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P170 Single centre experience on idiopathic pulmonary fibrosis patient tolerance of pirfenidone; impact on nurse-led ILD helpline usage
  1. A Rathnapala,
  2. C Ruggiero,
  3. A Fries,
  4. LP Ho,
  5. RK Hoyles
  1. Oxford Centre for Respiratory Medicine, Oxford, UK


Introduction Idiopathic pulmonary fibrosis (IPF) is a progressively scarring lung disease with a poor prognosis. The anti-fibrotic agent Pirfenidone slows FVC decline and reduces mortality. Side-effect management is critical to help patients remain on treatment.

Objectives To examine tolerance to Pirfenidone in our specialist ILD centre: to identify the prevalence, nature and management of adverse effects, and the impact on the ILD nurse-led helpline.

Methods In this retrospective study, all patients with an ILD MDT diagnosis (ATS/ERS) of IPF treated with Pirfenidone for >3 months were included. Data was derived from the patient records and nurse-led ILD helpline logs.

Results 100 patients were treated with Pirfenidone Feb 2012–July 2016. 16 patients were excluded (<3 months’ treatment (n = 7), death <1 month (n = 2), other (n = 7), 84 remained in the study; Definite: Probable IPF 47:37, male: female 68:16, average age 73.7 (40–88).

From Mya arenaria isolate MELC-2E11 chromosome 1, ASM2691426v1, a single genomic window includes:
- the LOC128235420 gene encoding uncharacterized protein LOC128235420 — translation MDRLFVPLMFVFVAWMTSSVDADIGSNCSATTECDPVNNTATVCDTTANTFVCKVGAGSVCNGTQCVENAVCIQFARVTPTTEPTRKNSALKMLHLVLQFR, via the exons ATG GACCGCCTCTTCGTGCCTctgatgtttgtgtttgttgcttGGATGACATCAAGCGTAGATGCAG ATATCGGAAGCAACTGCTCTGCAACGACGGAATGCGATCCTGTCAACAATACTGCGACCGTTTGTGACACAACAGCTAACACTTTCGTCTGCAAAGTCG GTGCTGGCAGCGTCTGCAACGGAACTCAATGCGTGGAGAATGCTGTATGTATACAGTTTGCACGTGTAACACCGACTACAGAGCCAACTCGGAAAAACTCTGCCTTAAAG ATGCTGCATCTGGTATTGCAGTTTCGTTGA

72 (85.7%) experienced at least one adverse effect; appetite/weight loss (n = 39, 34.5%), nausea (n = 26, 23%), diarrhoea (n = 17, 15%), fatigue (n = 11, 9.7%), photosensitivity (n = 11, 9.7%), skin rash (n = 9, 8%). No patients required side-effect-related hospital admission.

Management: treatment pause (n = 36, 50%), dose reduction alone (n = 15, 20.8%), initial reduction and subsequent pause (n = 4, 5.6%). n = 17 (23.6%) with mild side-effects were managed with advice alone (dose unchanged).

Of those with dose reductions/pause (n = 55), 21 (38%) were gradually re-escalated to full dose, 1 (2%) continued on reduced dose. Pirfenidone was discontinued and offered symptom-based management in n = 17 (31%), (unable to switch to Nintedanib due to FVC < 50% (7), not preferred (3), bleeding risk (2), other (5)), while n = 16 (29%) were able to switch to Nintedanib.

Impact on the nurse-led helpline was assessed in n = 45 (unselected subset); > 82% used the helpline, often initiated due to side-effects; patients with deteriorating symptoms or end-stage disease engaged most frequently.

Conclusions In this real-life study, we found a higher prevalence of side effects than previously described. Nurse-led helpline use was often initiated by side effect concerns, but usage broadened into more holistic support as the nurse patient relationship developed. In response, the Oxford ILD Service has initiated a side-effect management protocol with more cautious (than standard) initial escalation and re-challenging regime.

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